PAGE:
Mitt Romney is panicked.
He has invested over $7 million to get his pro-family policy message out to the social conservatives who dominate the Iowa caucuses, and has held nearly 200 events there to solidify his support.
Then Mike Huckabee, a Baptist preacher with a sterling pro-life record, emerged. Rising to first in Iowa polls and second nationally, Mr. Huckabee threatened to become the alternative to Rudy Giuliani.
Based on the idea that he had lost his lead because of “the Mormon problem,” Mr. Romney devised The Speech to assuage religious-right voters that his religious values are basically the same as theirs. But his problem isn’t simply his religion.
Mr. Romney’s decline is rooted in something more basic than that.
In The Speech, one line stood out as an unintentional bit of irony. He declared: “Americans do not respect believers of convenience. Americans tire of those who would jettison their beliefs, even to gain the world.”
That sort of sums it up. Americans don’t like it one bit when candidates adopt positions (or entire platforms, for that matter) for political expediency.
After a year on the stump, Mr. Romney has yet to convince the conservative base that his transformation on a litany of issues, including abortion, gay rights, guns, immigration, campaign finance reform and supply-side economics, was anything more than a calculated maneuver to fill an open niche in the Republican primary race. The intensity with which he has argued contrary positions within such a short time period has been too much for many voters to accept.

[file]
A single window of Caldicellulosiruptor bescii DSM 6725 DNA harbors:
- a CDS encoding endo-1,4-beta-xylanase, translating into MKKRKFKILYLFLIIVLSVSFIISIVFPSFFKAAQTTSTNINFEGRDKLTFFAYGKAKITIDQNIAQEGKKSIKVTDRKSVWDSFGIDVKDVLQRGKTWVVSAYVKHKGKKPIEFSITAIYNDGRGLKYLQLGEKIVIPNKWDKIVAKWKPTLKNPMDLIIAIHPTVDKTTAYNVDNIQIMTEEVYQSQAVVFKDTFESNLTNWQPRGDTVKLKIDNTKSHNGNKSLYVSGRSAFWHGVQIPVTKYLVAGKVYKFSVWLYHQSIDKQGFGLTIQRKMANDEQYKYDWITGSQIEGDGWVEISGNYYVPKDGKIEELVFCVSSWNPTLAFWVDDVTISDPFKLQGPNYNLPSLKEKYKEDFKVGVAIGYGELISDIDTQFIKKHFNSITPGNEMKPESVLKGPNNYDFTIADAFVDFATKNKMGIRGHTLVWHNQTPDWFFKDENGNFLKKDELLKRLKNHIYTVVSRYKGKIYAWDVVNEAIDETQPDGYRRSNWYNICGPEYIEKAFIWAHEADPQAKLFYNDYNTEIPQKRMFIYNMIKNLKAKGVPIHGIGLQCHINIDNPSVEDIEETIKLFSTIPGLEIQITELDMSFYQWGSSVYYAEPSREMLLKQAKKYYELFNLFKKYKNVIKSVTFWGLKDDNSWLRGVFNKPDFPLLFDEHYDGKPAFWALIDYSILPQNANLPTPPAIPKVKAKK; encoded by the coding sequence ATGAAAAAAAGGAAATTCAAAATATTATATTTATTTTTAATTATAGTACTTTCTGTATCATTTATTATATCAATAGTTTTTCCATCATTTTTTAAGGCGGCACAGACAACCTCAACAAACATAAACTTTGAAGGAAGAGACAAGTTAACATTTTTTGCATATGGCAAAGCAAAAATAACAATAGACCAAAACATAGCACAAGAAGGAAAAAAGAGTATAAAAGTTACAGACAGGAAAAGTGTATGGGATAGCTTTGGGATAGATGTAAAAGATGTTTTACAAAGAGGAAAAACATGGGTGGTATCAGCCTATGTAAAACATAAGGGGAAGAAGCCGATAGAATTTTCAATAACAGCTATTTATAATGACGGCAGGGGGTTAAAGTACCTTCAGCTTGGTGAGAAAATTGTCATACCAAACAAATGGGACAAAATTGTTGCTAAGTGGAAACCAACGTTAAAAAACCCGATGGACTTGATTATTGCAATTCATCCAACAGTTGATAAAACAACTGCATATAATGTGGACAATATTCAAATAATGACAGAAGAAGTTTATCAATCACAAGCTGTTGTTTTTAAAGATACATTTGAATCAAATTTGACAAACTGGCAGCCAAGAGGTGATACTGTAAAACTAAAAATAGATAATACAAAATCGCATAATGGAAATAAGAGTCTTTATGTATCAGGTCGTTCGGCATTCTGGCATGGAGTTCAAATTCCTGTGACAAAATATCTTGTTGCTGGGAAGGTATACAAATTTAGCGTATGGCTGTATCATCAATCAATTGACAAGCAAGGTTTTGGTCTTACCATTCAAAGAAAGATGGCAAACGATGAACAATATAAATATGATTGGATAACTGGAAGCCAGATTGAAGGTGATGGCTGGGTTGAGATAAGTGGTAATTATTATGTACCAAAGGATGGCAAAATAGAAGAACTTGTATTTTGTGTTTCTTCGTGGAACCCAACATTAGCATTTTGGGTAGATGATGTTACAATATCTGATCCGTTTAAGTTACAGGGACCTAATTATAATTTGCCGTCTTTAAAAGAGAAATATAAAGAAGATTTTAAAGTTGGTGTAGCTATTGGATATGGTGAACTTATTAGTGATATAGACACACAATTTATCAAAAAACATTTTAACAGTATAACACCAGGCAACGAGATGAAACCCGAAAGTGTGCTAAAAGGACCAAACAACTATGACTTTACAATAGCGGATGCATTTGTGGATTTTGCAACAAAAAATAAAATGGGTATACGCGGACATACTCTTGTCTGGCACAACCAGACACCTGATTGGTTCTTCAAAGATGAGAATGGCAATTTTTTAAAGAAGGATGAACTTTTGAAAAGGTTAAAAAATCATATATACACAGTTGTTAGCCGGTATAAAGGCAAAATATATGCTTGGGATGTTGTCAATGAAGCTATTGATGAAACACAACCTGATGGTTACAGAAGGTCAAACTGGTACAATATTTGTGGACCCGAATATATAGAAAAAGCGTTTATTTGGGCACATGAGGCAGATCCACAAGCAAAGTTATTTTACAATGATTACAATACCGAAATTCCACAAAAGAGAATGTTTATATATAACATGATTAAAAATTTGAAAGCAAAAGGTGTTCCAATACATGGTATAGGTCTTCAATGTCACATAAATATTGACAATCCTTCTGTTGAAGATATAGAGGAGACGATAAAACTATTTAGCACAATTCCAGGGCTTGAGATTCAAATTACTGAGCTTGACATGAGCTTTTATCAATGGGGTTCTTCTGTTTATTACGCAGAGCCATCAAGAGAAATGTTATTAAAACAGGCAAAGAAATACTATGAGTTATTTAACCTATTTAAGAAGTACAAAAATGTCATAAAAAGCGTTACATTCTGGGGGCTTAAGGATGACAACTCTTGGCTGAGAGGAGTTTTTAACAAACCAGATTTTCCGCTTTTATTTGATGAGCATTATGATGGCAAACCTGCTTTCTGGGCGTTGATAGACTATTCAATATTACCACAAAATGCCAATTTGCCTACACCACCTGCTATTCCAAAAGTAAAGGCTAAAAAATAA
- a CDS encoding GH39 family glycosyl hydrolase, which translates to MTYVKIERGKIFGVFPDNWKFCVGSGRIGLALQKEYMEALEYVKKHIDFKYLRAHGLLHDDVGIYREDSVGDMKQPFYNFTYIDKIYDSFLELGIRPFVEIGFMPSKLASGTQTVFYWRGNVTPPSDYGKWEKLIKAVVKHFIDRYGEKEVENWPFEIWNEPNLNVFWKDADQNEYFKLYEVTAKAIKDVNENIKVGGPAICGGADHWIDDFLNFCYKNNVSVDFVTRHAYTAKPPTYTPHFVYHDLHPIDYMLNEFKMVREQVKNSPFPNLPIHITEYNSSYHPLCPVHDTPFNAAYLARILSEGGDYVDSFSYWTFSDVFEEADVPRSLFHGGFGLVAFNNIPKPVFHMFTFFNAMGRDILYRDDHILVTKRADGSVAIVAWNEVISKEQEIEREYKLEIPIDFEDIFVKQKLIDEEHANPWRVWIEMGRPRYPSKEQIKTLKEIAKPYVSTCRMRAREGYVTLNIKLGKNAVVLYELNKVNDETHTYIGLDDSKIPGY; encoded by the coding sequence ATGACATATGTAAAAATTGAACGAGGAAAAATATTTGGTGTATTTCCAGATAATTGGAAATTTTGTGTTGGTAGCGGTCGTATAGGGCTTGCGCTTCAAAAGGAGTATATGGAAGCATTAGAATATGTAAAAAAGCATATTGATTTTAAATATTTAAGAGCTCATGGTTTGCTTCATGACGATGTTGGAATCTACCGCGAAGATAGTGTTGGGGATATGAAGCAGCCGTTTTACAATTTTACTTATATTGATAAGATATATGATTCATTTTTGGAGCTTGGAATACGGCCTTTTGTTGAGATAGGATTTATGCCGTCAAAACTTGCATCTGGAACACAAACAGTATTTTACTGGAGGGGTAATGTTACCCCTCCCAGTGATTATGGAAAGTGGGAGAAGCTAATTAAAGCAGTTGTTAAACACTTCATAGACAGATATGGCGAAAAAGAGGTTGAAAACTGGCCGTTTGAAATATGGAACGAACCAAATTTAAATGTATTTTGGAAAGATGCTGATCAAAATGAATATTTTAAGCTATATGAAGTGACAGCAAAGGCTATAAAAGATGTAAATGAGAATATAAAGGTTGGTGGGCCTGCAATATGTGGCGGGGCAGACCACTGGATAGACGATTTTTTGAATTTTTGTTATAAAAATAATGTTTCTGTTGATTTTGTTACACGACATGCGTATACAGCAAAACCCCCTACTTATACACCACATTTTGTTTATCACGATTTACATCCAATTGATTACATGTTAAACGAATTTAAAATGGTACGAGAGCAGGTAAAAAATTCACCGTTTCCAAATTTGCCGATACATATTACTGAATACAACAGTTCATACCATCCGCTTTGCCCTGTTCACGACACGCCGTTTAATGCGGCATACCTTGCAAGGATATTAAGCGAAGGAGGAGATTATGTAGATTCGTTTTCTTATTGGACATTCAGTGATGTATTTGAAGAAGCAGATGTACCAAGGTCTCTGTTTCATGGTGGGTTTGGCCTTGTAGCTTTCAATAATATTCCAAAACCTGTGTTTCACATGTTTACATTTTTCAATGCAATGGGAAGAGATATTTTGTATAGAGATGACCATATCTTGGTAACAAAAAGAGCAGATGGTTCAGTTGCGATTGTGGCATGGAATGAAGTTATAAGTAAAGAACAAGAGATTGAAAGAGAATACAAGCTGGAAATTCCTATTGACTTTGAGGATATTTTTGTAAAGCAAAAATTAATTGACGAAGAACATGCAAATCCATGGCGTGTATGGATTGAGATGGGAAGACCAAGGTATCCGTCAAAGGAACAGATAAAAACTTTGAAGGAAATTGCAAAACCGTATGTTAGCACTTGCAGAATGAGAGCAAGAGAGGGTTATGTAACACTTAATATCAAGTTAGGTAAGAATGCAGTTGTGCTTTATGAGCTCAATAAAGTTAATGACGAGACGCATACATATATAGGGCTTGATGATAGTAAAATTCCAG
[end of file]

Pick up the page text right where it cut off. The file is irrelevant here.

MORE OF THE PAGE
His “credibility gap,” as one unaffiliated Republican analyst labeled it, remains huge.
Some conservative pundits express amazement that Mr. Huckabee—who lacks fiscal conservative credentials and foreign policy experience, and carries a full load of baggage from his days as Arkansas governor—could capture conservatives’ hearts when Fred Thompson and Mr. Romney couldn’t.
But they miss the point.
The base is seeking a person of conviction. If a candidate is indifferent (as Mr. Thompson has appeared to be over the course of his bid) or malleable on issues of conscience, he will gain neither their respect nor their support.
Mr. Huckabee may not agree with the base on college scholarships for children of illegal aliens, but he voices his views with apparent sincerity.
He, like John McCain—another politician whose strength lies in his ability to talk frankly about a consistent set of positions—contends that Guantánamo should be closed. It’s not necessarily a popular view with the base, but it’s far less cheesy than Mr. Romney’s pandering promise to “double” the facility.
One voter explained her preference for Mr. Huckabee over Mr. Romney in a news report by saying, “It’s his humanness. He’s not like a robot.”
In other words, he occasionally says things that aren’t the result of political calculation.
Which makes perfect sense. Like Mr. Romney said, Americans hate a phony.